San Jose activists, councilmember push surveillance regulation
A woman passes in front of the U.S. Patent and Trademark Office in downtown San Jose. The building's entrance has a security camera affixed to its doorframe. Photo by Lloyd Alaban.

    Like many parents of young children in this pandemic age, Ethan Gregory Dodge is at the mercy of technology when it comes to his daughter’s education—sometimes the connection will lag, sometimes homework isn’t entirely clear through a screen.

    But what Dodge hasn’t left to chance is how technology interacts with him and those around him in his city, San Jose.

    “We want to set the city and jurisdictions up for long-term success when it comes to surveillance,” said Dodge.

    His recent concerns about surveillance have been brought in front of the City Council in the past few weeks. A coalition of more than two dozen local racial justice groups and privacy groups, including one Dodge works with, lobbied the council last month to include a surveillance ordinance as one of the council’s top priorities. Although the item didn’t make the final top two priorities at Monday’s meeting, they won initial support from Councilmember Sergio Jimenez.

    “I think it’s important,” said Jimenez of the proposal. “We need to be sensitive to data.”

    Dodge, the founder of the Citizens Privacy Coalition of Santa Clara County, has advocated for stricter and more regulated surveillance technology as the city looks to turn to more so-called “smart city” initiatives, which use sensors and other electronic media to collect data. While smart cities use such technology to track urban services like water and electricity, the technology can just as easily be used to track individuals. Advocates say that the technology is moving too fast for government to keep up, which necessitates an ordinance on surveillance tech.

    “There are ways of ensuring at least some kind of harm reduction,” said Matthew Guariglia, a policy analyst at the Electronic Frontier Foundation, a San Francisco-based digital rights group. “A lot of these technologies aren’t great, but there are ways to deploy them, so they are less harmful.”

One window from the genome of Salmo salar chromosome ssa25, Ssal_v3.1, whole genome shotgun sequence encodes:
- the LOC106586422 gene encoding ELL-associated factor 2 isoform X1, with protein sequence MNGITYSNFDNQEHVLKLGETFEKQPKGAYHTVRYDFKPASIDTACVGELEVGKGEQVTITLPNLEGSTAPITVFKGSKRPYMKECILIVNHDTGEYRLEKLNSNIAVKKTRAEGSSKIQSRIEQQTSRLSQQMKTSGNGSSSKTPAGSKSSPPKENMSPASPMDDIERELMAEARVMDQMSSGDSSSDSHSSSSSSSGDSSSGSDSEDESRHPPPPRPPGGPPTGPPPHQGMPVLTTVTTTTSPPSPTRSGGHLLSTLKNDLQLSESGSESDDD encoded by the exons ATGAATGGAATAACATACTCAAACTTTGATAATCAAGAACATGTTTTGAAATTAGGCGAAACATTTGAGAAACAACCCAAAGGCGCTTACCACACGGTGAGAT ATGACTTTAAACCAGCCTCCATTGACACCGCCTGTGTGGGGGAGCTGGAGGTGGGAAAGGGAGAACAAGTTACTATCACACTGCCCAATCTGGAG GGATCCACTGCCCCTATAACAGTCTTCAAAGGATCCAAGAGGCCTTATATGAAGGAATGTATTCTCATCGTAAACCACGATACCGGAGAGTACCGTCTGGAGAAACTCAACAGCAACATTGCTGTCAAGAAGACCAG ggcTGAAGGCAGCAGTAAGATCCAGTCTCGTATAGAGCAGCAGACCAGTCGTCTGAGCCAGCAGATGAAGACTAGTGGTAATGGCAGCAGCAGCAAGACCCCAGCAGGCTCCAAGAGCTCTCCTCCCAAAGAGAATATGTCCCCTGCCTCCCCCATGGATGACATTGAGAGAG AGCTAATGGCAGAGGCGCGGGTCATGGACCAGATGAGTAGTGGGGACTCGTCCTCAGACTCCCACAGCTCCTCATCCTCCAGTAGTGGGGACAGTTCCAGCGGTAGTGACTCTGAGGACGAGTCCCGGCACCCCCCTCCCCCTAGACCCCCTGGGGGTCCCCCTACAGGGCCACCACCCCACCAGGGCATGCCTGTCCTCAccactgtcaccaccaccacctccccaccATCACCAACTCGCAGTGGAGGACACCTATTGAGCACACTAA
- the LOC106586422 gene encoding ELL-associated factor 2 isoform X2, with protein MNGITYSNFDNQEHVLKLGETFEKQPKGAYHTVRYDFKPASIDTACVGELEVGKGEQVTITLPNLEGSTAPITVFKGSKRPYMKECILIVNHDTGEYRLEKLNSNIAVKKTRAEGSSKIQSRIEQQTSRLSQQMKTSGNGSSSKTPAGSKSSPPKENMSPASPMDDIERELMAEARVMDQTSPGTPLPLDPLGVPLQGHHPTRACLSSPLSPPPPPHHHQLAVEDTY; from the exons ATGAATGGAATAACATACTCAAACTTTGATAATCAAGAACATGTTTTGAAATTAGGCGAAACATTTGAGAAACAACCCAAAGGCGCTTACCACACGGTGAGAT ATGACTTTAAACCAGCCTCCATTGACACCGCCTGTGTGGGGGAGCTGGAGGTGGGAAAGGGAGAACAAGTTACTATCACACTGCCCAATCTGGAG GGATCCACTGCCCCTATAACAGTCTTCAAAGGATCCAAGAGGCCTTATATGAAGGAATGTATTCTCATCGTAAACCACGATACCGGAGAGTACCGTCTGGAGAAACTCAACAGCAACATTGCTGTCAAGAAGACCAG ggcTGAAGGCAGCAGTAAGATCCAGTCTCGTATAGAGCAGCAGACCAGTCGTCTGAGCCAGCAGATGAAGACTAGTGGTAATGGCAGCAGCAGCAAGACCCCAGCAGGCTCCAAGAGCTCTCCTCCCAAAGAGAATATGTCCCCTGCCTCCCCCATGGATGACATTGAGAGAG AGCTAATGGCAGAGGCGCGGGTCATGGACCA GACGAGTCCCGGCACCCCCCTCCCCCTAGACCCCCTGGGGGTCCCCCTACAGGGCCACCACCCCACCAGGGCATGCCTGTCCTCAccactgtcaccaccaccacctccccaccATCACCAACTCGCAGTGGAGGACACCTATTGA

The coalition is pushing for actions like a ban on citywide facial recognition technology, which some studies have shown are inherently biased against people of color. They’re also resisting law enforcement technologies such as drones, which have been used by law enforcement in certain cities to track protesters.

    ”Regulators need to step in at this time so we have time to think through the ramifications of such surveillance tech,” said Lourdes Turrecha, a professor of privacy law at Santa Clara University.

    Federal intelligence agencies have come under fire in recent months for relying on surveillance to track Black Lives Matter protesters. Details of government surveillance at these protests have surfaced, including reports of a Predator drone operated by U.S. Customs and Border Protection flying over protests in Minneapolis on May 29 and requests from the Los Angeles Police Department for doorbell video footage of protesters.

    Just last week, civil liberties groups filed a lawsuit in Alameda County alleging that Alameda-based Clearview AI was using scraped personal data to track people.

    Sometimes, like in the case of Detroit man Robert Julian-Borchak Williams, facial recognition tech can get the wrong person.

    “There are false positives that come up sometimes when you are using these immature technologies,” Turrecha said. “There are serious ramifications to those people’s liberty.”

    Pushing for regulation, advocates say, might solve problems like false positives and racial bias within the technology itself.

    There might be some evidence that surveillance regulation is working: A ban on facial recognition in San Francisco could have saved the city from a digital hack that swept the Bay Area on Thursday. A breach of San Mateo security camera technology company Verkada on Thursday by a Swiss-based hacker appears to have compromised the security and taken facial pictures of thousands of private and public entities across the world and in the Bay Area, reaching as far south as Evergreen Community College in East San Jose.

    It’s a problem, Dodge said, that could be avoided if city regulations are implemented in San Jose—subjecting every surveillance technology up for review by a task force and the City Council and more oversight by the city on any technology that collects data on residents.

    “San Jose talks about being the capital of Silicon Valley, and all these technological advances are happening in our own territory,” said Dodge. “They’re advancing faster than we can keep up.”

    Contact Lloyd Alaban at [email protected] or follow @lloydalaban on Twitter.

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